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From the Files of the RJ's Surrealist Research Bureau

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From the Files of the RJ's Surrealist Research Bureau

Favorite tales from the weird Northwest

Occasionally in this column I like to relate to you some of my favorite “weird” news stories from our neck of the woods so here goes; The first, though not from the Northwest, I feel compelled to include solely due to its pathos and irony. M. Contena, a pastor from Sardinia, spent 30 years in prison for murder, continually protesting his innocence but to no avail. This year the real killers were caught, confessed, and a judge ordered Contena’s release, only 12 hours before his 30-year sentence was to end and he was scheduled to be released anyway. (reported in Dublin Metro, Nov. 2008)

In other bizarre true stories from around the Northwest a police undercover agent testifying against two prostitutes in Portland, Ore., under cross examination, admitted he was given enough police department money to procure masturbation services at least six times from the A-1 Massage Parlor (from The Oregonian).

In Salmon, Ore., Baptist Minister Joe Lutz withdrew his candidacy for the US Senate when it was revealed the “family values” candidate had left his wife to live with his mistress and was thousands of dollars behind in child support. In Ashland, the teacher of the year was arrested for marijuana cultivation and in Redmond Danielle Andersen, 18, a devoutly Christian abstinence counselor, gave birth to the baby of a short-term boyfriend. Meanwhile, another perhaps too fervent Christian died of starvation over a 9-week period trapped in his car in a heavy snow in the Klamath mountains. Despite the fact he could see a busy, snow-plowed highway just 100 yards away, his diary entries reveal that DeWitt Finley, 56, had refused to leave his car because he was certain that God would send a tow truck to save him. Two boy scouts picking up roadside litter found the stalled car with Finley’s body inside still clutching his diary and Bible.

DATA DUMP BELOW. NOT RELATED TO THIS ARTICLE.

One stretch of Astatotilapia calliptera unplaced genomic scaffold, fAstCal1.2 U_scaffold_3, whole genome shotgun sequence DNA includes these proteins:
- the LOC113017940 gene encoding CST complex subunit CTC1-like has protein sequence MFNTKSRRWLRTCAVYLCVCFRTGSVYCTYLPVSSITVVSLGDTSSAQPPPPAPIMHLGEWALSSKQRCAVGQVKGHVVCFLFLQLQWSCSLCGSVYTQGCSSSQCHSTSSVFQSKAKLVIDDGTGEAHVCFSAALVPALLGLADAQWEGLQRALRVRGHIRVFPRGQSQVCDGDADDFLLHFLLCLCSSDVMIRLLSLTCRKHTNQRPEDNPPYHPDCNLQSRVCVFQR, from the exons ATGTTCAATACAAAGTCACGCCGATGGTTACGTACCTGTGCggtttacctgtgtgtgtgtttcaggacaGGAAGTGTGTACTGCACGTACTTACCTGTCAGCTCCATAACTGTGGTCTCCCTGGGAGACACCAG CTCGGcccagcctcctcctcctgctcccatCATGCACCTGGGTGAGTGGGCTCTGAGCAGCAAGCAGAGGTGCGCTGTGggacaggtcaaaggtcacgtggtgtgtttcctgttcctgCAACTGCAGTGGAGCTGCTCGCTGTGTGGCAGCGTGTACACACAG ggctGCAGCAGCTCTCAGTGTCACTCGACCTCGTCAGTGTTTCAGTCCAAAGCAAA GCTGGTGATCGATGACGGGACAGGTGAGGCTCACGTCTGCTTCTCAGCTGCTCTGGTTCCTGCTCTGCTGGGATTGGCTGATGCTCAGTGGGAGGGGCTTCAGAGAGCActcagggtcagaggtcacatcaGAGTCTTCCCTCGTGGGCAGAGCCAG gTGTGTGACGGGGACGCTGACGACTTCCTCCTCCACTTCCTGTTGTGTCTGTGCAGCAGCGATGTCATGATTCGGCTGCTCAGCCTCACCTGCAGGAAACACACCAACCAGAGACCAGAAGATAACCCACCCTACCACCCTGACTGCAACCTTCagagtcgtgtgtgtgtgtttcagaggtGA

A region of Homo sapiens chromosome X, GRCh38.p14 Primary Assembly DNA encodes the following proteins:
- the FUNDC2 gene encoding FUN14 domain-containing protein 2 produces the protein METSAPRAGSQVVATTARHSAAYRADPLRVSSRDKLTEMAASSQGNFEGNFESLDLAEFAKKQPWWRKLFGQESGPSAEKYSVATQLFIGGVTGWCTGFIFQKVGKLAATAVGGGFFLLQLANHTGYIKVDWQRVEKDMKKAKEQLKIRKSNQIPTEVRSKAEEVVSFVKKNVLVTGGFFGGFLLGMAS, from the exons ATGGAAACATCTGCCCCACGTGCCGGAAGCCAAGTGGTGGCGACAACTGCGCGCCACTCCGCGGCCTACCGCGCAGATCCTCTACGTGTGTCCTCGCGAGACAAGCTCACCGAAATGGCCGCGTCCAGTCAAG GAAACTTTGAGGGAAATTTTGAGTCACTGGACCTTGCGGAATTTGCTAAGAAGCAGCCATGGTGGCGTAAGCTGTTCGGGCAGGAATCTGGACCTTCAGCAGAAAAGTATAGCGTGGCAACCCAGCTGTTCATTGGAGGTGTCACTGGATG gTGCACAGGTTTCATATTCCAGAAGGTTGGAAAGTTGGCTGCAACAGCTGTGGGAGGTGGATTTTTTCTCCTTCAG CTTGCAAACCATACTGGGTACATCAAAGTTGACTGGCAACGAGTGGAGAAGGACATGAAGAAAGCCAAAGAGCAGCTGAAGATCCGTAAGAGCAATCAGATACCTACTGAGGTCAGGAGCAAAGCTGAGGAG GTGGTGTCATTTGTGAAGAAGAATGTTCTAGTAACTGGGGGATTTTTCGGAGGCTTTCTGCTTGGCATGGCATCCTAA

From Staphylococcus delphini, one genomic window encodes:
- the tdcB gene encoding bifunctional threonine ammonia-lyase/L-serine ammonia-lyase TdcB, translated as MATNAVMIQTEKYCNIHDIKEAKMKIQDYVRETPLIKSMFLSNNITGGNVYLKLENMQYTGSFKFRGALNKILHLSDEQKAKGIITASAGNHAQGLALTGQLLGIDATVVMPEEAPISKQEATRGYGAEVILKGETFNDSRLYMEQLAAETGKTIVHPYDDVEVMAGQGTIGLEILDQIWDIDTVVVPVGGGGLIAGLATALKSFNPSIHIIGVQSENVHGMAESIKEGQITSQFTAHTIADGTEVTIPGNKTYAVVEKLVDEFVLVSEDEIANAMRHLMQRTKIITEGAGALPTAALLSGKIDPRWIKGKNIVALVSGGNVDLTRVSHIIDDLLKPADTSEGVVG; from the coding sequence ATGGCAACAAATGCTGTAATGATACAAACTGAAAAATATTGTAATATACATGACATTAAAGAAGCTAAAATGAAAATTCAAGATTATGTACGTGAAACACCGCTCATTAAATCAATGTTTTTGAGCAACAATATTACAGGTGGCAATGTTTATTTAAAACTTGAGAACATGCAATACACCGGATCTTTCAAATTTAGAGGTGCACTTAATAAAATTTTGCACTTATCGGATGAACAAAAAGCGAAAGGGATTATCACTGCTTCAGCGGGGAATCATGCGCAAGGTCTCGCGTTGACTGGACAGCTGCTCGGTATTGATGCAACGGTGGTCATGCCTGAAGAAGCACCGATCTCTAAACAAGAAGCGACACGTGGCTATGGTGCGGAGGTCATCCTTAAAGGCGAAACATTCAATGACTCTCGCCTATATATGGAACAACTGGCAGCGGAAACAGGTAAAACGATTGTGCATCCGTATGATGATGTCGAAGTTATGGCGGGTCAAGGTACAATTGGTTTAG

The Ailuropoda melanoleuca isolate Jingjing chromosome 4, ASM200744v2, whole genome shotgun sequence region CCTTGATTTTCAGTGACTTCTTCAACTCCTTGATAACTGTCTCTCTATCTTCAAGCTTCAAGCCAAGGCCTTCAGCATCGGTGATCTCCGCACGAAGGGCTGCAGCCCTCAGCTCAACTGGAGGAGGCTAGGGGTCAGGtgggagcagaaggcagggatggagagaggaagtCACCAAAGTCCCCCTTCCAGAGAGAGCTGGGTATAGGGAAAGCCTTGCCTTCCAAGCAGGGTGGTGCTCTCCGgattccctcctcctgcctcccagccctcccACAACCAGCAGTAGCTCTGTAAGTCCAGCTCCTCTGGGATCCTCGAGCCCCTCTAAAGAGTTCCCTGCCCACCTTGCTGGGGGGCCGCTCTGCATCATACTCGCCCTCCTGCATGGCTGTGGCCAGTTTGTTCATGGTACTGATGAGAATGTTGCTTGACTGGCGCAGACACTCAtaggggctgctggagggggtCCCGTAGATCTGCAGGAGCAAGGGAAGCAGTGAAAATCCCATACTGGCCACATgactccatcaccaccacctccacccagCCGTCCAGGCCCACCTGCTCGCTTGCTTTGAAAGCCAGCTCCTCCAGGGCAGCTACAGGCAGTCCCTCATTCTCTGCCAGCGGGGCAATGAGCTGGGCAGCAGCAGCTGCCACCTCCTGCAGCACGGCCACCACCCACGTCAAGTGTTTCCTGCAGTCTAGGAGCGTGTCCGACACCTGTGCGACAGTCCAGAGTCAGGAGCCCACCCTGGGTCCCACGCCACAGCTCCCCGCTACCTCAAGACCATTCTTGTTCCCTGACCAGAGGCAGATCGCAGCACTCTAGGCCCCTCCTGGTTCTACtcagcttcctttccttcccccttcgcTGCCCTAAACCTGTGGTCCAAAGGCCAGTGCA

A Seattle man told a judge that he lured his wife blindfolded to their garage by telling her he’d built a haunted house in it for Halloween. Once there he put a noose around her neck and hung her. “It seemed so much easier than getting a divorce,” he explained.

When newspaper editor Glen Sorlie died at his home in Belgrade, Mont.  of natural causes late last year his wife failed to notify anyone for five days so his obituary would be published first in his own weekly newspaper the High County Press. If she had reported the death to anyone earlier his wife said, the Bozeman Daily Chronicle would have reported it first. Said Mrs. Sorlie, “He wouldn’t have wanted to be scooped on his own death.”

And finally, not a weird story but a weird inquiry. Jerome Clark, a fellow devotee of the bizarre has reported in the latest Fortean Times of his efforts to trace an old folk song. The late historian Mari Sandoz (best known for writing John Ford’s epic film “Cheyenne Autumn”) wrote her memoirs in 1966 (“Love Song to the Plains”) and in it reported hearing a ballad sung in the 30s of an early northwestern UFO sighting by a large group of railroad builders. She cited no sources, but quoted the following lyrics: “Twas a dark night in sixty-six/ When we was layin’ steel/ We seen a flyin’ engine come/ Without no wing or wheel./ It come a-roarin’ in the sky/ with lights along the side…/And scaled like a serpents hide.” If anyone recognizes this old folk song I’d appreciate the info and will forward it to Jerome.

Finally; To the Powers that be in the world today, A Warning! But to the Schools of Buddha: A letter of Admiration, and to the Dalai Lama an address of willing submission. Surrealism will burst the fetters of the mind, if need be with real hammers!

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Jody Forest Jody Forest When he's not hidden behind the palatial gates of his Dover estate, Casa de Bozo, Jody is out using outdated and corny pickup lines on various gullible women.

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